Gold prices hit another record high after fresh U.S. data spurs Fed cut expectations

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Gold bars and coins.

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Gold prices scaled to another record high Monday, propelled by U.S. interest rate cut expectations and the metal’s appeal as a safe haven asset.

Spot gold added 0.3% to trade at $2,240.04 per ounce. U.S. gold futures rose 0.8% to settle at $2,257.10 per ounce. The metal hit a high of $2,286.4.

“I think it’s a really exciting moment in gold,” said Joseph Cavatoni, market strategist at the World Gold Council, told CNBC on Monday. “What’s really driving it is, I think, many market speculators really getting that confidence and comfort [in] the Fed cuts,” he said.

Market watchers are expecting the U.S. Federal Reserve to cut interest rates in June.

The key Fed inflation gauge for February climbed 2.8% year on year, according to data released Friday — likely to keep the U.S. central bank on hold before it can start considering rate cuts.

The Fed stood pat on interest rates at the conclusion of its recent March meeting, but stuck with its forecast for three rate reductions this year. 

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Gold prices in the past year

Gold prices tend to share an inverse relationship with interest rates. As interest rates fall, gold becomes more appealing compared with fixed income assets such as bonds, which would yield weaker returns in a low interest rate environment.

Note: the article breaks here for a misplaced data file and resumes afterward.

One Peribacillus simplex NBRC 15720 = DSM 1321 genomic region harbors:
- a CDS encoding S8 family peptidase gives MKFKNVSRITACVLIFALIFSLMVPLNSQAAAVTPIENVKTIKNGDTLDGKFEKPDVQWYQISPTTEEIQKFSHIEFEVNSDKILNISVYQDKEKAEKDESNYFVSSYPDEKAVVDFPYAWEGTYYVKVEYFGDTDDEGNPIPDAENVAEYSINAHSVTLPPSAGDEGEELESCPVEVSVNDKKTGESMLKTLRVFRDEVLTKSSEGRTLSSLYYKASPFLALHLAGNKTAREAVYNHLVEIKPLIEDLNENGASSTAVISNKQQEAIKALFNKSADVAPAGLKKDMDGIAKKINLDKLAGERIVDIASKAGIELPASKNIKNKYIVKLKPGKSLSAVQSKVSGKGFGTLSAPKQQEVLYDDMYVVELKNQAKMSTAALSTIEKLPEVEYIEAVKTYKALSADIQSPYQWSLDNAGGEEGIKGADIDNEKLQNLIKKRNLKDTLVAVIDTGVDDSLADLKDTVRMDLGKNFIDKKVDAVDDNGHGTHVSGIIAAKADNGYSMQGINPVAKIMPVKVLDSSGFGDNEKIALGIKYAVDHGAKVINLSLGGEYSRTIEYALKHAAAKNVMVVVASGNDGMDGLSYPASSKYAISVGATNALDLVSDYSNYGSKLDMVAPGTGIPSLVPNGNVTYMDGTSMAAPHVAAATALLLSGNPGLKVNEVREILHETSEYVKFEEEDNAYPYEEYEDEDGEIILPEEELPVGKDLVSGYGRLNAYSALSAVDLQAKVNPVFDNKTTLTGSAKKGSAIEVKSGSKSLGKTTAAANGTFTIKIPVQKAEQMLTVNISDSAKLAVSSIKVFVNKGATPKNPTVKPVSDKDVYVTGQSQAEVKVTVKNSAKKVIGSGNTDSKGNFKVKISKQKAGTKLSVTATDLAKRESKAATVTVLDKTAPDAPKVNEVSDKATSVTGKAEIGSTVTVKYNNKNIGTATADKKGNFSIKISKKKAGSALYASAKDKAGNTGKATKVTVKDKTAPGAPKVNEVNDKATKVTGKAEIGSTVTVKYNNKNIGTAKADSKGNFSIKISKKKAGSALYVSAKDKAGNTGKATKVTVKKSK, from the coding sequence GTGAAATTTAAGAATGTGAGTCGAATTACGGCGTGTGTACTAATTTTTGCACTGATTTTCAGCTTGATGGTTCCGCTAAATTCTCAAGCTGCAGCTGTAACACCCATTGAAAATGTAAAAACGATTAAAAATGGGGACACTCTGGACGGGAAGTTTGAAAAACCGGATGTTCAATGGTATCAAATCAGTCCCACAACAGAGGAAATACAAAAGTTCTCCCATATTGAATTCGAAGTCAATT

Bullion prices were also driven higher by overseas demand, according to Caesar Bryan, portfolio manager at investment management company Gabelli Funds.

“In China, private investors have been attracted to gold because the real estate sector has done poorly,” Bryan said, adding that China’s general economy has remained weak and its stock market and currency have not been performing well.

The gold rally so far has been fueled by robust purchases from the world’s central banks in a bid to diversify reserve portfolios due to geopolitical risks, domestic inflation and the U.S. dollar’s weakness, said Cavatoni from the World Gold Council.

“Really strong case for them to continue to buy … [but] let’s see if they continue to be as large and for as long,” he added.

China is the leading driver for both consumer demand and central bank gold purchases, according to data from the WGC.

Correction: Market watchers are expecting the U.S. Federal Reserve to cut rates in June. An earlier version misstated their expectation.

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